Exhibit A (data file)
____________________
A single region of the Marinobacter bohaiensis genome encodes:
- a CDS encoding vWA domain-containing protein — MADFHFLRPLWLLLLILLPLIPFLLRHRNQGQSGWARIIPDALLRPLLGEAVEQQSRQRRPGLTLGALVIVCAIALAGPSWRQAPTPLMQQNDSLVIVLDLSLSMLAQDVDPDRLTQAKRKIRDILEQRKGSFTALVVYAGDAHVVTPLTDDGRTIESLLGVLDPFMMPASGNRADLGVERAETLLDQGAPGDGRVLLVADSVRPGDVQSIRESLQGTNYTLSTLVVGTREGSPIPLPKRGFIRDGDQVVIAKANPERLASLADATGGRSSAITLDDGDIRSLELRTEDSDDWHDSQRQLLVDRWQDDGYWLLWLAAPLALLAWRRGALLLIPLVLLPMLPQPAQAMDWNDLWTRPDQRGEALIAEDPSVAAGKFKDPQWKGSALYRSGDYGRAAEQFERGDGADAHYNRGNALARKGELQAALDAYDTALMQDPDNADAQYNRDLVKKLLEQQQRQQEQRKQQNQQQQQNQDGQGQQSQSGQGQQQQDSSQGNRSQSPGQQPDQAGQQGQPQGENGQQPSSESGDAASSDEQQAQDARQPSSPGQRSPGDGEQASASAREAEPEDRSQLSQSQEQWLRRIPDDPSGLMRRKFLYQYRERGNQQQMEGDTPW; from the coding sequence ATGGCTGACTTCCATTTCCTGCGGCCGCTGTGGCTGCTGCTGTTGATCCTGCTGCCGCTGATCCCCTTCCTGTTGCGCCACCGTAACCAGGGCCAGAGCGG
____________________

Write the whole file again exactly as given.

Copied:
A single region of the Marinobacter bohaiensis genome encodes:
- a CDS encoding vWA domain-containing protein — MADFHFLRPLWLLLLILLPLIPFLLRHRNQGQSGWARIIPDALLRPLLGEAVEQQSRQRRPGLTLGALVIVCAIALAGPSWRQAPTPLMQQNDSLVIVLDLSLSMLAQDVDPDRLTQAKRKIRDILEQRKGSFTALVVYAGDAHVVTPLTDDGRTIESLLGVLDPFMMPASGNRADLGVERAETLLDQGAPGDGRVLLVADSVRPGDVQSIRESLQGTNYTLSTLVVGTREGSPIPLPKRGFIRDGDQVVIAKANPERLASLADATGGRSSAITLDDGDIRSLELRTEDSDDWHDSQRQLLVDRWQDDGYWLLWLAAPLALLAWRRGALLLIPLVLLPMLPQPAQAMDWNDLWTRPDQRGEALIAEDPSVAAGKFKDPQWKGSALYRSGDYGRAAEQFERGDGADAHYNRGNALARKGELQAALDAYDTALMQDPDNADAQYNRDLVKKLLEQQQRQQEQRKQQNQQQQQNQDGQGQQSQSGQGQQQQDSSQGNRSQSPGQQPDQAGQQGQPQGENGQQPSSESGDAASSDEQQAQDARQPSSPGQRSPGDGEQASASAREAEPEDRSQLSQSQEQWLRRIPDDPSGLMRRKFLYQYRERGNQQQMEGDTPW; from the coding sequence ATGGCTGACTTCCATTTCCTGCGGCCGCTGTGGCTGCTGCTGTTGATCCTGCTGCCGCTGATCCCCTTCCTGTTGCGCCACCGTAACCAGGGCCAGAGCGG